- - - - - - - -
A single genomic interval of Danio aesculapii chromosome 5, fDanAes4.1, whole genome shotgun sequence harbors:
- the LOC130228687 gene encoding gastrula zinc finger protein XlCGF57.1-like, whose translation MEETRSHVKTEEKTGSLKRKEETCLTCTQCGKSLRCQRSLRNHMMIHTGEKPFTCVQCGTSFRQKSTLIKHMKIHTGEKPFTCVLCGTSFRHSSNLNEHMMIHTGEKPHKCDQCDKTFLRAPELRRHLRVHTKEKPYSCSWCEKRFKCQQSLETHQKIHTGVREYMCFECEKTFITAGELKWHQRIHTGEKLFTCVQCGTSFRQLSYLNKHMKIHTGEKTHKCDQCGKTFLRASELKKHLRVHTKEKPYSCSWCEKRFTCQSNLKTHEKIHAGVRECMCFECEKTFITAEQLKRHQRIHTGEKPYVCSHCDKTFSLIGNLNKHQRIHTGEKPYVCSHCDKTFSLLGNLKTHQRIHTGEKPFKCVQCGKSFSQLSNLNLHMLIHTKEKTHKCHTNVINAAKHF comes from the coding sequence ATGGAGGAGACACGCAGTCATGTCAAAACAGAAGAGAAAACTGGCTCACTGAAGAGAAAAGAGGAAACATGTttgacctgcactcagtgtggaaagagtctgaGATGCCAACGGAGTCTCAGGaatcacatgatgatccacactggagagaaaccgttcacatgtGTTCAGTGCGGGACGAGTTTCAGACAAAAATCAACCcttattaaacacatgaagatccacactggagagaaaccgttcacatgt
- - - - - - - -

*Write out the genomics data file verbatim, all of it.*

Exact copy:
A single genomic interval of Danio aesculapii chromosome 5, fDanAes4.1, whole genome shotgun sequence harbors:
- the LOC130228687 gene encoding gastrula zinc finger protein XlCGF57.1-like, whose translation MEETRSHVKTEEKTGSLKRKEETCLTCTQCGKSLRCQRSLRNHMMIHTGEKPFTCVQCGTSFRQKSTLIKHMKIHTGEKPFTCVLCGTSFRHSSNLNEHMMIHTGEKPHKCDQCDKTFLRAPELRRHLRVHTKEKPYSCSWCEKRFKCQQSLETHQKIHTGVREYMCFECEKTFITAGELKWHQRIHTGEKLFTCVQCGTSFRQLSYLNKHMKIHTGEKTHKCDQCGKTFLRASELKKHLRVHTKEKPYSCSWCEKRFTCQSNLKTHEKIHAGVRECMCFECEKTFITAEQLKRHQRIHTGEKPYVCSHCDKTFSLIGNLNKHQRIHTGEKPYVCSHCDKTFSLLGNLKTHQRIHTGEKPFKCVQCGKSFSQLSNLNLHMLIHTKEKTHKCHTNVINAAKHF comes from the coding sequence ATGGAGGAGACACGCAGTCATGTCAAAACAGAAGAGAAAACTGGCTCACTGAAGAGAAAAGAGGAAACATGTttgacctgcactcagtgtggaaagagtctgaGATGCCAACGGAGTCTCAGGaatcacatgatgatccacactggagagaaaccgttcacatgtGTTCAGTGCGGGACGAGTTTCAGACAAAAATCAACCcttattaaacacatgaagatccacactggagagaaaccgttcacatgt